Finally, the Carrier asserts that regardless of whether certain issues were raised earlier, they should now be examined in the SOAH hearing because the Commission cannot pay for medical treatment or services in violation of its own rules, and the Commission has an affirmative responsibility to ensure compliance with its rules to promote the efficient utilization of care to the worker.[10]

B. Provider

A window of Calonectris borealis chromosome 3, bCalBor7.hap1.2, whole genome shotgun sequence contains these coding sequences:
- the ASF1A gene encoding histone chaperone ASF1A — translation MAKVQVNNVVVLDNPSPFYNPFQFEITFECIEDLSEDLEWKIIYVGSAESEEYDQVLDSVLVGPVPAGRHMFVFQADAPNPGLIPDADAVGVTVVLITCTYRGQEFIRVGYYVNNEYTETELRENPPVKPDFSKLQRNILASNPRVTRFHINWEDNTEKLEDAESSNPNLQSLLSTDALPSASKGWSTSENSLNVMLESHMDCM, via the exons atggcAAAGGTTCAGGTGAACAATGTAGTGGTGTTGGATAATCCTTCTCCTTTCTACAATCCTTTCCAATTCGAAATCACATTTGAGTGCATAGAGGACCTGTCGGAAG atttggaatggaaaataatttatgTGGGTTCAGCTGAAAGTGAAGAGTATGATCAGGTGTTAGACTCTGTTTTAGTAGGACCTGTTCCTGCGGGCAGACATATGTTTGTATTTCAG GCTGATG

Referring to documentation in the record, the Provider insists that the service provided on September 4, 2001, was only an initial evaluation performed by the physical therapist at the request of Dr. Tucker. It maintains that this evaluation was used by Dr. Tucker to formulate a treatment plan for the Claimant, and that the ensuing recommended chronic pain management program was accepted and preauthorized by the Carrier.[11] The Provider asserts further that the Carrier is simply wrong when it argues that the "Intervention/Education" section of the physical therapy evaluation form shows that physical therapy "modalities" were performed. Noting the subparts that generally begin with the phrase "Explanation of," the Provider explains that in this type of office visit/evaluation, the physical therapists work to educate or instruct the patient about how they might address the patient’s problems and evaluate them by seeing what the patient is physically capable of doing at that time. The Provider agrees that under Subpart E “Stretches Instructed/Performed," the therapist should have circled "Instructed" to be clear that the therapist was only providing instruction to the patient about how to properly do certain stretches, but it reiterates that no actual physical therapy treatment was provided.